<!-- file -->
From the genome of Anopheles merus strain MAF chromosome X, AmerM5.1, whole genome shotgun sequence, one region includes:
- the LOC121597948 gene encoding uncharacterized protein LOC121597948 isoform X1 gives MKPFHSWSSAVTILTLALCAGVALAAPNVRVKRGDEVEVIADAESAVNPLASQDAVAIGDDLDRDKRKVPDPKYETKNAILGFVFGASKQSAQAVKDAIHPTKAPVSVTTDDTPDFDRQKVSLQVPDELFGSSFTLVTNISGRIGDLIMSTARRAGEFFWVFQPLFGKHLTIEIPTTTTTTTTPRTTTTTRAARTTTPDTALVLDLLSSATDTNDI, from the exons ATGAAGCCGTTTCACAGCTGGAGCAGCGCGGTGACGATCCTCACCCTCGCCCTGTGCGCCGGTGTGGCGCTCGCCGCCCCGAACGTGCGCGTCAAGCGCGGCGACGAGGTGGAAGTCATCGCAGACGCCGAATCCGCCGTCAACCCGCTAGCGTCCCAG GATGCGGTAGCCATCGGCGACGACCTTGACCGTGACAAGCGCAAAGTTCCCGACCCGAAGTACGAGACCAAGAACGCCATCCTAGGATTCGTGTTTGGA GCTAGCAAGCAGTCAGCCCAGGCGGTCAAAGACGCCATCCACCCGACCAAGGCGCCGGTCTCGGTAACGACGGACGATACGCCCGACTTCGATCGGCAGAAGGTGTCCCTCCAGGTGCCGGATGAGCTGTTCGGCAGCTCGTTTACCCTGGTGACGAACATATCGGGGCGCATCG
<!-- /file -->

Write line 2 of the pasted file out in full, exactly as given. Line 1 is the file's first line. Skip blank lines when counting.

- the LOC121597948 gene encoding uncharacterized protein LOC121597948 isoform X1 gives MKPFHSWSSAVTILTLALCAGVALAAPNVRVKRGDEVEVIADAESAVNPLASQDAVAIGDDLDRDKRKVPDPKYETKNAILGFVFGASKQSAQAVKDAIHPTKAPVSVTTDDTPDFDRQKVSLQVPDELFGSSFTLVTNISGRIGDLIMSTARRAGEFFWVFQPLFGKHLTIEIPTTTTTTTTPRTTTTTRAARTTTPDTALVLDLLSSATDTNDI, from the exons ATGAAGCCGTTTCACAGCTGGAGCAGCGCGGTGACGATCCTCACCCTCGCCCTGTGCGCCGGTGTGGCGCTCGCCGCCCCGAACGTGCGCGTCAAGCGCGGCGACGAGGTGGAAGTCATCGCAGACGCCGAATCCGCCGTCAACCCGCTAGCGTCCCAG GATGCGGTAGCCATCGGCGACGACCTTGACCGTGACAAGCGCAAAGTTCCCGACCCGAAGTACGAGACCAAGAACGCCATCCTAGGATTCGTGTTTGGA GCTAGCAAGCAGTCAGCCCAGGCGGTCAAAGACGCCATCCACCCGACCAAGGCGCCGGTCTCGGTAACGACGGACGATACGCCCGACTTCGATCGGCAGAAGGTGTCCCTCCAGGTGCCGGATGAGCTGTTCGGCAGCTCGTTTACCCTGGTGACGAACATATCGGGGCGCATCG